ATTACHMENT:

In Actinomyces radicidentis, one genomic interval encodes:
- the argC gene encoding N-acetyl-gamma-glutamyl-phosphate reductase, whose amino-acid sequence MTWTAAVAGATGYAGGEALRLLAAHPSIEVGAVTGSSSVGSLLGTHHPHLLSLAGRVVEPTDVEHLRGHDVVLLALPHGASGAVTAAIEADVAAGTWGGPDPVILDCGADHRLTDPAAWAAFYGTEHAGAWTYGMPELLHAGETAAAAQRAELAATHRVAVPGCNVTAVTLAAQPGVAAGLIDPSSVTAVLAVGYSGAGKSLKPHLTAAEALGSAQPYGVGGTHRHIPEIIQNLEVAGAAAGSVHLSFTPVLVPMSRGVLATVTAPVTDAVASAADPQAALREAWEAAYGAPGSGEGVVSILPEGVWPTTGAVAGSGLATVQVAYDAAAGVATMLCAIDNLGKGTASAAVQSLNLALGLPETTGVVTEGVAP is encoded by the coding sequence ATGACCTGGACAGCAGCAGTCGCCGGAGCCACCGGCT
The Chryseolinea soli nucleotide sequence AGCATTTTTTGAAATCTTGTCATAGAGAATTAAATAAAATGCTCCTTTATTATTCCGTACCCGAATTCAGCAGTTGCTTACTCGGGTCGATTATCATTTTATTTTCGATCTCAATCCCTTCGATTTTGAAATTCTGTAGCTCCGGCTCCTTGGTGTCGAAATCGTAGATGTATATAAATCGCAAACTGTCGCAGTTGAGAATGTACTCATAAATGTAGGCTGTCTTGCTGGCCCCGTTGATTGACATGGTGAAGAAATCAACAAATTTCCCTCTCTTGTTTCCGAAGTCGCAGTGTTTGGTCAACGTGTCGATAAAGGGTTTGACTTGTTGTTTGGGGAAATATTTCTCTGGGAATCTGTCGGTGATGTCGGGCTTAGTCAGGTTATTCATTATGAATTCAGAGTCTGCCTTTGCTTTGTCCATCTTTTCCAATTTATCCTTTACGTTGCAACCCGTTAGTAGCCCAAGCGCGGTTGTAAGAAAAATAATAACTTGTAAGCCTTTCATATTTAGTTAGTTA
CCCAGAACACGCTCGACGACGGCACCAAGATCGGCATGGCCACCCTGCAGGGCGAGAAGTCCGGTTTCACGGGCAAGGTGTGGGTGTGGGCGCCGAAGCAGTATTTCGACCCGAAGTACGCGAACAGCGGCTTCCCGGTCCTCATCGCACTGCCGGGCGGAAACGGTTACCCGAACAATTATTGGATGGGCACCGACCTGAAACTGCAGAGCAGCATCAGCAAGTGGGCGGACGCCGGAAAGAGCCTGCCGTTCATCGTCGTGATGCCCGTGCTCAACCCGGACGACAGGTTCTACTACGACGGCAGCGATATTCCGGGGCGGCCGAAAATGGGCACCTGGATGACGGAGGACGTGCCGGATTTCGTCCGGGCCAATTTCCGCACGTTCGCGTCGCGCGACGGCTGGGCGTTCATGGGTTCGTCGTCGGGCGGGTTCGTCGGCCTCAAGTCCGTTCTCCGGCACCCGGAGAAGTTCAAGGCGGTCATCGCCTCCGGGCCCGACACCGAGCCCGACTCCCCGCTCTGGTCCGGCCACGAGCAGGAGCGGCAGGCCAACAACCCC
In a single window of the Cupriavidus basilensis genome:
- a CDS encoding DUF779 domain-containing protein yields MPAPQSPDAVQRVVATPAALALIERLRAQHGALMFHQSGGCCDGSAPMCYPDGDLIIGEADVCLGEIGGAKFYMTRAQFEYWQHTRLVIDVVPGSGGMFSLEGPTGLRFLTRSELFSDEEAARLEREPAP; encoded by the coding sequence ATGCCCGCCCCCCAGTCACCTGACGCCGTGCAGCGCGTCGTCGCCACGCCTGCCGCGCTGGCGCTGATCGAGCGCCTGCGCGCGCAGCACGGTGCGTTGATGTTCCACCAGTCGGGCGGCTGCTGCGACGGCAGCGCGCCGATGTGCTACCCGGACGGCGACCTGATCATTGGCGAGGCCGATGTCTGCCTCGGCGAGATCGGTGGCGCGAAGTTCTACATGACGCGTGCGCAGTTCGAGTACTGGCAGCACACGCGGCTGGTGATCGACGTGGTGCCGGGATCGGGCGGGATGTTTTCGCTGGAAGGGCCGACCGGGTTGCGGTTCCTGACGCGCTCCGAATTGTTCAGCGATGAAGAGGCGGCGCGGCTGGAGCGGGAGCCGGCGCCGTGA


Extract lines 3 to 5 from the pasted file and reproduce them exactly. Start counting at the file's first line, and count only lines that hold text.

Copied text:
The Chryseolinea soli nucleotide sequence AGCATTTTTTGAAATCTTGTCATAGAGAATTAAATAAAATGCTCCTTTATTATTCCGTACCCGAATTCAGCAGTTGCTTACTCGGGTCGATTATCATTTTATTTTCGATCTCAATCCCTTCGATTTTGAAATTCTGTAGCTCCGGCTCCTTGGTGTCGAAATCGTAGATGTATATAAATCGCAAACTGTCGCAGTTGAGAATGTACTCATAAATGTAGGCTGTCTTGCTGGCCCCGTTGATTGACATGGTGAAGAAATCAACAAATTTCCCTCTCTTGTTTCCGAAGTCGCAGTGTTTGGTCAACGTGTCGATAAAGGGTTTGACTTGTTGTTTGGGGAAATATTTCTCTGGGAATCTGTCGGTGATGTCGGGCTTAGTCAGGTTATTCATTATGAATTCAGAGTCTGCCTTTGCTTTGTCCATCTTTTCCAATTTATCCTTTACGTTGCAACCCGTTAGTAGCCCAAGCGCGGTTGTAAGAAAAATAATAACTTGTAAGCCTTTCATATTTAGTTAGTTA
CCCAGAACACGCTCGACGACGGCACCAAGATCGGCATGGCCACCCTGCAGGGCGAGAAGTCCGGTTTCACGGGCAAGGTGTGGGTGTGGGCGCCGAAGCAGTATTTCGACCCGAAGTACGCGAACAGCGGCTTCCCGGTCCTCATCGCACTGCCGGGCGGAAACGGTTACCCGAACAATTATTGGATGGGCACCGACCTGAAACTGCAGAGCAGCATCAGCAAGTGGGCGGACGCCGGAAAGAGCCTGCCGTTCATCGTCGTGATGCCCGTGCTCAACCCGGACGACAGGTTCTACTACGACGGCAGCGATATTCCGGGGCGGCCGAAAATGGGCACCTGGATGACGGAGGACGTGCCGGATTTCGTCCGGGCCAATTTCCGCACGTTCGCGTCGCGCGACGGCTGGGCGTTCATGGGTTCGTCGTCGGGCGGGTTCGTCGGCCTCAAGTCCGTTCTCCGGCACCCGGAGAAGTTCAAGGCGGTCATCGCCTCCGGGCCCGACACCGAGCCCGACTCCCCGCTCTGGTCCGGCCACGAGCAGGAGCGGCAGGCCAACAACCCC
In a single window of the Cupriavidus basilensis genome: